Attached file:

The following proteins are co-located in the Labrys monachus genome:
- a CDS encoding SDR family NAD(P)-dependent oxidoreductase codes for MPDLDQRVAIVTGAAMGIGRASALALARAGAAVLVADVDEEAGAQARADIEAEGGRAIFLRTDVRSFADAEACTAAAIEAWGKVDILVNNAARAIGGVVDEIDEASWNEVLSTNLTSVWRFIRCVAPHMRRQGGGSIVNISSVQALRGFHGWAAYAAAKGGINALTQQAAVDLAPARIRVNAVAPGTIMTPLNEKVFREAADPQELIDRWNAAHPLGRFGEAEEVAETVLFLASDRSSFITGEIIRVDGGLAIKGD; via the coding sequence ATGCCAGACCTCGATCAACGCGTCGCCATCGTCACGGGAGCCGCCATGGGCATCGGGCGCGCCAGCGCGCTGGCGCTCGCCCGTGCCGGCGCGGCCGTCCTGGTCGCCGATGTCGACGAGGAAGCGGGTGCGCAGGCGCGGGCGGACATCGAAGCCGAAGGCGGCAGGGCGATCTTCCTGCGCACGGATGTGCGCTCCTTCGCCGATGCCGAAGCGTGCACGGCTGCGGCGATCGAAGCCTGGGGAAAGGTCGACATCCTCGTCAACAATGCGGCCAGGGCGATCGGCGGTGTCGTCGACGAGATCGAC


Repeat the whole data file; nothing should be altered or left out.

The following proteins are co-located in the Labrys monachus genome:
- a CDS encoding SDR family NAD(P)-dependent oxidoreductase codes for MPDLDQRVAIVTGAAMGIGRASALALARAGAAVLVADVDEEAGAQARADIEAEGGRAIFLRTDVRSFADAEACTAAAIEAWGKVDILVNNAARAIGGVVDEIDEASWNEVLSTNLTSVWRFIRCVAPHMRRQGGGSIVNISSVQALRGFHGWAAYAAAKGGINALTQQAAVDLAPARIRVNAVAPGTIMTPLNEKVFREAADPQELIDRWNAAHPLGRFGEAEEVAETVLFLASDRSSFITGEIIRVDGGLAIKGD; via the coding sequence ATGCCAGACCTCGATCAACGCGTCGCCATCGTCACGGGAGCCGCCATGGGCATCGGGCGCGCCAGCGCGCTGGCGCTCGCCCGTGCCGGCGCGGCCGTCCTGGTCGCCGATGTCGACGAGGAAGCGGGTGCGCAGGCGCGGGCGGACATCGAAGCCGAAGGCGGCAGGGCGATCTTCCTGCGCACGGATGTGCGCTCCTTCGCCGATGCCGAAGCGTGCACGGCTGCGGCGATCGAAGCCTGGGGAAAGGTCGACATCCTCGTCAACAATGCGGCCAGGGCGATCGGCGGTGTCGTCGACGAGATCGAC